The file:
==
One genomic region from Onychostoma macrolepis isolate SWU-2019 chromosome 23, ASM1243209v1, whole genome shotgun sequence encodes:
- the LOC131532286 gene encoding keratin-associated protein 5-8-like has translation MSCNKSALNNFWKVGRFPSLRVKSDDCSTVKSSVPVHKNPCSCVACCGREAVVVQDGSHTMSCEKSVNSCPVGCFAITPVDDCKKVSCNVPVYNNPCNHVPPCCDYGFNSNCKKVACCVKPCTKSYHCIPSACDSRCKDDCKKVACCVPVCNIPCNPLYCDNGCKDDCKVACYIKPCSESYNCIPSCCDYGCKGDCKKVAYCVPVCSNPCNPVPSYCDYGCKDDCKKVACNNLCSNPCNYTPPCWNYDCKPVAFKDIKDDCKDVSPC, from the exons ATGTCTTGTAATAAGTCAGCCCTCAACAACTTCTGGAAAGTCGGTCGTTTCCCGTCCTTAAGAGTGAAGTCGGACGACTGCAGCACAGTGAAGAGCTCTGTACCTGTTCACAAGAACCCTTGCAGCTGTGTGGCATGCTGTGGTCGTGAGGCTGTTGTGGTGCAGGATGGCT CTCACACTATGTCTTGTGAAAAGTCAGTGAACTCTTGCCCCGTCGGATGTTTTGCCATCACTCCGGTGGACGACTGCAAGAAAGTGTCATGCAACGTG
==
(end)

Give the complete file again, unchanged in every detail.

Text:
One genomic region from Onychostoma macrolepis isolate SWU-2019 chromosome 23, ASM1243209v1, whole genome shotgun sequence encodes:
- the LOC131532286 gene encoding keratin-associated protein 5-8-like has translation MSCNKSALNNFWKVGRFPSLRVKSDDCSTVKSSVPVHKNPCSCVACCGREAVVVQDGSHTMSCEKSVNSCPVGCFAITPVDDCKKVSCNVPVYNNPCNHVPPCCDYGFNSNCKKVACCVKPCTKSYHCIPSACDSRCKDDCKKVACCVPVCNIPCNPLYCDNGCKDDCKVACYIKPCSESYNCIPSCCDYGCKGDCKKVAYCVPVCSNPCNPVPSYCDYGCKDDCKKVACNNLCSNPCNYTPPCWNYDCKPVAFKDIKDDCKDVSPC, from the exons ATGTCTTGTAATAAGTCAGCCCTCAACAACTTCTGGAAAGTCGGTCGTTTCCCGTCCTTAAGAGTGAAGTCGGACGACTGCAGCACAGTGAAGAGCTCTGTACCTGTTCACAAGAACCCTTGCAGCTGTGTGGCATGCTGTGGTCGTGAGGCTGTTGTGGTGCAGGATGGCT CTCACACTATGTCTTGTGAAAAGTCAGTGAACTCTTGCCCCGTCGGATGTTTTGCCATCACTCCGGTGGACGACTGCAAGAAAGTGTCATGCAACGTG